Now that we finally know what the "end goal" is to Rebirth in Doomsday Clock, I can't say that I'm not excited for now.  In the face of this overwhelming foe that seeks to divide them and prove that there's no such thing AS a hero, how will our heroes react?   So long as Doomsday Clock's battles are largely philosophical in nature rather than just Superman punching Dr. Manhattan in the face (without the proper context at least), I'm on board.


U.S. Avengers
Despite the obvious trade dress on the cover, I didn't realize this was a Secret Empire tie-in until about mid-way through the book.  Unfortunate for me, as I might've saved myself the time from reading this book.  Not that this comic isn't a great tie-in choice for the event: as leader of the U.S. Avengers, Roberto Da Costa would be a great choice to go against Hydra Cap as a primary protagonist.  With Hydra trying to reinforce the idea that there's a "rightness" to being monolithic, a concept that goes against everything that is America, who better to face their brainwashed leader than a mutant immigrant that's defended America since he was but a teenager?   But since that's obviously not the story being told as U.S. Avengers is just a satellite book, it just feels like this is getting in the way of the adventures I actually want to see these characters go on. 

Also: Since it totally wasn't an accident that Dr. Ho was wearing a Hulkbuster-styled version of her armor the same issue we see our Red Hulk trying to upgrade his powers, I sincerely hope it goes better for her than every time Tony Stark tried to suit up in the Hulkbuster....

The Wild Storm
The trouble I'm having with The Wild Storm isn't that it's not entertaining--every month I read with fascination as I watch what was once a sprawling universe that spanned multiple titles grow inside this single book. This month we get to see WildC.A.T. members Grifter and Voodoo fail to bring Angela Spica (The Engineer) into their organization after an...explosively violent run in with a government approved covert action team from International Operations, leaving Angela still in the wind and being chased by an I/O that would very much like her captured and (probably) killed.

Writer Warren Ellis continues to find a way to both ground these ridiculous 90's concepts in reality while simultaneously not trying to make them "realistic".  The term "WildC.A.T." goes from being an absurd name from the "radicool" era to being a generic name to describe a covert action team that doesn't belong to any known governmental organization, a reason for concern because it means there's no information on the team or its purpose.  No points of contact, no intel that can be formulated to even attempt to shut them down, they're just free to pop up and do whatever they want, a concept doubtlessly terrifying in the world of espionage.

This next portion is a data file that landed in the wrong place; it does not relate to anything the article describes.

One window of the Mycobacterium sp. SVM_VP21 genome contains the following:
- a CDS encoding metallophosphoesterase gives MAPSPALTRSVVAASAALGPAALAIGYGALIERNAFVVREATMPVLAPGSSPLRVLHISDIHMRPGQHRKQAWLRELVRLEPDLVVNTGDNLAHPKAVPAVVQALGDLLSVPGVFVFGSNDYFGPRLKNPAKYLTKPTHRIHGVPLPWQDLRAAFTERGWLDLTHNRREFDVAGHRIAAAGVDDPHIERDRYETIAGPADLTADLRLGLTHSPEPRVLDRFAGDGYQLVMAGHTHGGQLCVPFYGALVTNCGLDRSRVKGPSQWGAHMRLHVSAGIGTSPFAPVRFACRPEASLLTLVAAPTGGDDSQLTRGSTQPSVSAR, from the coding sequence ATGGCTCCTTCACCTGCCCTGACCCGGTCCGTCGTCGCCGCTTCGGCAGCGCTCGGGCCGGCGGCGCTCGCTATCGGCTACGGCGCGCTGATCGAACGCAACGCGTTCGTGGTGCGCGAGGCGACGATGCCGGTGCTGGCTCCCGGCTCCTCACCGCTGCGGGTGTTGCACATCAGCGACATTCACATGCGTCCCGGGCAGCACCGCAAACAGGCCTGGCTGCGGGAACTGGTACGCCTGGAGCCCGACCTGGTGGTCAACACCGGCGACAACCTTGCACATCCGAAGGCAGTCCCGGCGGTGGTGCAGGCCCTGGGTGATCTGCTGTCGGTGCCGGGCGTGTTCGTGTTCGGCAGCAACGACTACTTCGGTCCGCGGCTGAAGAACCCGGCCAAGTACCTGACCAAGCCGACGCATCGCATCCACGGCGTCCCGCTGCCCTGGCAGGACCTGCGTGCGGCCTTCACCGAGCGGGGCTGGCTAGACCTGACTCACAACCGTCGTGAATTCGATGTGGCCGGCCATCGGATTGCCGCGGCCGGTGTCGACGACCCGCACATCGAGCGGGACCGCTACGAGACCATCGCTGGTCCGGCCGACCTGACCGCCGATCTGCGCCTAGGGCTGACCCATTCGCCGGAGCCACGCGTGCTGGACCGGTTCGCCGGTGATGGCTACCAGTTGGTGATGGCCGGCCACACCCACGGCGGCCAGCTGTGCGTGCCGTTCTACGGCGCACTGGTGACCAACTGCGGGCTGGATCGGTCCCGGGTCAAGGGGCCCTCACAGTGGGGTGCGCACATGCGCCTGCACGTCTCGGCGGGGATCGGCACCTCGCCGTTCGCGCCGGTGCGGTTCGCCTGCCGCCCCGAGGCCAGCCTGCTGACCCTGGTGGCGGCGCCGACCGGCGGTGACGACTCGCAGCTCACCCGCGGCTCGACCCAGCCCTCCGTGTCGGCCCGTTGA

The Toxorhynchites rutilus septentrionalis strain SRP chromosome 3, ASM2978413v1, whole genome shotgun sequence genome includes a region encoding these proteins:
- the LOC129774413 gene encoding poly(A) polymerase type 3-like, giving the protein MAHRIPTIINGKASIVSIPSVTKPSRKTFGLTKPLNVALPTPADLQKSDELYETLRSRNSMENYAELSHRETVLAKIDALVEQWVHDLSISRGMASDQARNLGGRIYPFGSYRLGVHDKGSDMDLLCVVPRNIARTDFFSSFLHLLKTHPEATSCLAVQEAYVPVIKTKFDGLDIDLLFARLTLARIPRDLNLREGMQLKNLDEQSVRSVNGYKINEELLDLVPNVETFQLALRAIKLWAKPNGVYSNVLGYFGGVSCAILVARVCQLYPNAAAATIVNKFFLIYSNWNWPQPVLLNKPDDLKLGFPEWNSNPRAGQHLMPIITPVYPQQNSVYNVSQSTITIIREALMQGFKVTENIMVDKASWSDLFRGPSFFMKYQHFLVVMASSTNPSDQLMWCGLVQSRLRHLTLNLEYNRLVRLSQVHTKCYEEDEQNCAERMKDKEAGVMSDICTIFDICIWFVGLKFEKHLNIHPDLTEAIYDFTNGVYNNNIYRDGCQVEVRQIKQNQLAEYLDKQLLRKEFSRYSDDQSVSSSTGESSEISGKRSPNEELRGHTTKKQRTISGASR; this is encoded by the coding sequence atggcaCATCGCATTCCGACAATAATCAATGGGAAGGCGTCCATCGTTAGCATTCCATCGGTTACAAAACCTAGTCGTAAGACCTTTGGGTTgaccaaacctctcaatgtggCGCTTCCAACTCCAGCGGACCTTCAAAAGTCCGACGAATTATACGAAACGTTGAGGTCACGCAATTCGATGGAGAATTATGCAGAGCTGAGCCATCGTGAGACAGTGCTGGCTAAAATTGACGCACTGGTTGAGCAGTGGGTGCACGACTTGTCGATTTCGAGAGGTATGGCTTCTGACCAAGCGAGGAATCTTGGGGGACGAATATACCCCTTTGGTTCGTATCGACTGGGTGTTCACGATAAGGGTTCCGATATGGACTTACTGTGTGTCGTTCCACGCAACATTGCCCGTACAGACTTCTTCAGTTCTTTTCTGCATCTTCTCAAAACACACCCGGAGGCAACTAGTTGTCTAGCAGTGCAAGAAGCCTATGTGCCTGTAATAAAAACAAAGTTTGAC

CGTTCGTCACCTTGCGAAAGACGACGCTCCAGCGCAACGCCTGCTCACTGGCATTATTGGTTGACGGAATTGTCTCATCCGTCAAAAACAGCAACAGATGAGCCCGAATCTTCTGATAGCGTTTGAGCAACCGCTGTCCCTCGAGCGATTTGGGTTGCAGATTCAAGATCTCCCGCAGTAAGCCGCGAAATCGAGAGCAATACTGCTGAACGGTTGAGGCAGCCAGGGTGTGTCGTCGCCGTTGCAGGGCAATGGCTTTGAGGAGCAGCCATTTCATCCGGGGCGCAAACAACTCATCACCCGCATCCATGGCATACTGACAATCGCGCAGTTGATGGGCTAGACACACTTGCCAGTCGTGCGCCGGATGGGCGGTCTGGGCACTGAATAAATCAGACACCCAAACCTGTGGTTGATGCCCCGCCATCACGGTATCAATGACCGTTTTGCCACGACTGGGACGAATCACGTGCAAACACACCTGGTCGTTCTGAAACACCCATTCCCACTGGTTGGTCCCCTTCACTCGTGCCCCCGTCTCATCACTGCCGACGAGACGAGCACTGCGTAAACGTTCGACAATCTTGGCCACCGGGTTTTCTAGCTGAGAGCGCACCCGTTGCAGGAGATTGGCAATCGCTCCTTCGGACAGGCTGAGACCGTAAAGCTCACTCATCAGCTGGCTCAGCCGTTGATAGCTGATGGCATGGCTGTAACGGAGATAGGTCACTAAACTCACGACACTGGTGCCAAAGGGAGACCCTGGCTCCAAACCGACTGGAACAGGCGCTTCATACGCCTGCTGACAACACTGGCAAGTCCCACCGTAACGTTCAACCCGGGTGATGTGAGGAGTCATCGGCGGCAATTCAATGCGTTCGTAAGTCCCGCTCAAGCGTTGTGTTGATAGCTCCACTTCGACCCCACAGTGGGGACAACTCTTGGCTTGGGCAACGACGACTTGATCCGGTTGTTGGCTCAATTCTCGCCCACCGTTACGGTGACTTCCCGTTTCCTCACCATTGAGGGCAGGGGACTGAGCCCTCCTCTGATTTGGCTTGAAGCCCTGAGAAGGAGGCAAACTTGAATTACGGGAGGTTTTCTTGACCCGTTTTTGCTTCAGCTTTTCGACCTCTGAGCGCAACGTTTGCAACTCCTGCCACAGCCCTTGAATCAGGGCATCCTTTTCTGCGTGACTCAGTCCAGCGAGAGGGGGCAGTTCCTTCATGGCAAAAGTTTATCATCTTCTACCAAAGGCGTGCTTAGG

If anything, my biggest problem is that this world is growing too slowly.  It's been four months already and while the book isn't suffering from decompression there's also only so much story you can even tell inside of less than 90 pages.  Even a small company like Valiant would've gotten a second monthly series by now, but since Warren's basically in charge of the entire WildStorm line, there's really only so much one man can produce at once.

X-Men Gold


 
After doing battle with a new version of the "Brotherhood of Evil Mutants" and setting up our latest mutant hating extremist, up next on our X-Men nostalgia tour: a bout with the Sentinels! Also, there's Gambit.

I know it sounds like I'm hard on X-Men Gold, even though it's not a bad comic book.  I'm just still frustrated that the best vision for X-Men currently (I can't take any ongoing with the O5 team seriously) is one that's steeped in looking back so much.   One thing that is nice about X-Men Gold is having the team as an actual group of superheroes again.  Even if the X-Men were technically never really superheroes, it makes sense as a concept doesn't it?   How hated can you be when you're actively saving the world on a monthly basis?   The X-Men as a paramilitary group was a neat enough idea for the 2000's, but nearly two decades later it's played out and we have to do something different.

I can also really get behind a version of Kitty Pryde that's hyper-competent and leader of the team.  She's been an X-Man since the early 80's--even with the sliding timescale she's seen more eras of the X-Men than most longtime fans have--there's no reason why she can't be at the forefront of the team, kicking ass and taking names.